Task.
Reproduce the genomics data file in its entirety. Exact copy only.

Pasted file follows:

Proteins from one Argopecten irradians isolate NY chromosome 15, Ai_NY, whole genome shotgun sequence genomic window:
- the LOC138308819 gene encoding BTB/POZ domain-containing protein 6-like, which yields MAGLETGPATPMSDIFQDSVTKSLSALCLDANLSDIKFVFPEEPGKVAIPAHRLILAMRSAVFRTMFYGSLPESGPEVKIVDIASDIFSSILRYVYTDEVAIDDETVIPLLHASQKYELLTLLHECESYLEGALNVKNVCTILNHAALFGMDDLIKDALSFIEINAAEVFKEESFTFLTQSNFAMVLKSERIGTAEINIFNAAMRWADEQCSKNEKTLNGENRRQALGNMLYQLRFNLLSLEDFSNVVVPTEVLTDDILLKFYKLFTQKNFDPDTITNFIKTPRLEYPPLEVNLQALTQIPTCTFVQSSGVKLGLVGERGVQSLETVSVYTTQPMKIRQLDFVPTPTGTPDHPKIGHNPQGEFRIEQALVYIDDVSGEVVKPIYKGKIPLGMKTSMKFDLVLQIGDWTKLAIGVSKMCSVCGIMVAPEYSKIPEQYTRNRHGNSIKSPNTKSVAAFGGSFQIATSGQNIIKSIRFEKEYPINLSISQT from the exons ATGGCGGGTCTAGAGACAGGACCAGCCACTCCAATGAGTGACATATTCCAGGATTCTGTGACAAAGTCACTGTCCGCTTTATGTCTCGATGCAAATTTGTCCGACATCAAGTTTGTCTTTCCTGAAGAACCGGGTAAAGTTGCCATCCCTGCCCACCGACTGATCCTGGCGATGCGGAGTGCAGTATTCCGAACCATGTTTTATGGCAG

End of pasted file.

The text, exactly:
Proteins from one Argopecten irradians isolate NY chromosome 15, Ai_NY, whole genome shotgun sequence genomic window:
- the LOC138308819 gene encoding BTB/POZ domain-containing protein 6-like, which yields MAGLETGPATPMSDIFQDSVTKSLSALCLDANLSDIKFVFPEEPGKVAIPAHRLILAMRSAVFRTMFYGSLPESGPEVKIVDIASDIFSSILRYVYTDEVAIDDETVIPLLHASQKYELLTLLHECESYLEGALNVKNVCTILNHAALFGMDDLIKDALSFIEINAAEVFKEESFTFLTQSNFAMVLKSERIGTAEINIFNAAMRWADEQCSKNEKTLNGENRRQALGNMLYQLRFNLLSLEDFSNVVVPTEVLTDDILLKFYKLFTQKNFDPDTITNFIKTPRLEYPPLEVNLQALTQIPTCTFVQSSGVKLGLVGERGVQSLETVSVYTTQPMKIRQLDFVPTPTGTPDHPKIGHNPQGEFRIEQALVYIDDVSGEVVKPIYKGKIPLGMKTSMKFDLVLQIGDWTKLAIGVSKMCSVCGIMVAPEYSKIPEQYTRNRHGNSIKSPNTKSVAAFGGSFQIATSGQNIIKSIRFEKEYPINLSISQT from the exons ATGGCGGGTCTAGAGACAGGACCAGCCACTCCAATGAGTGACATATTCCAGGATTCTGTGACAAAGTCACTGTCCGCTTTATGTCTCGATGCAAATTTGTCCGACATCAAGTTTGTCTTTCCTGAAGAACCGGGTAAAGTTGCCATCCCTGCCCACCGACTGATCCTGGCGATGCGGAGTGCAGTATTCCGAACCATGTTTTATGGCAG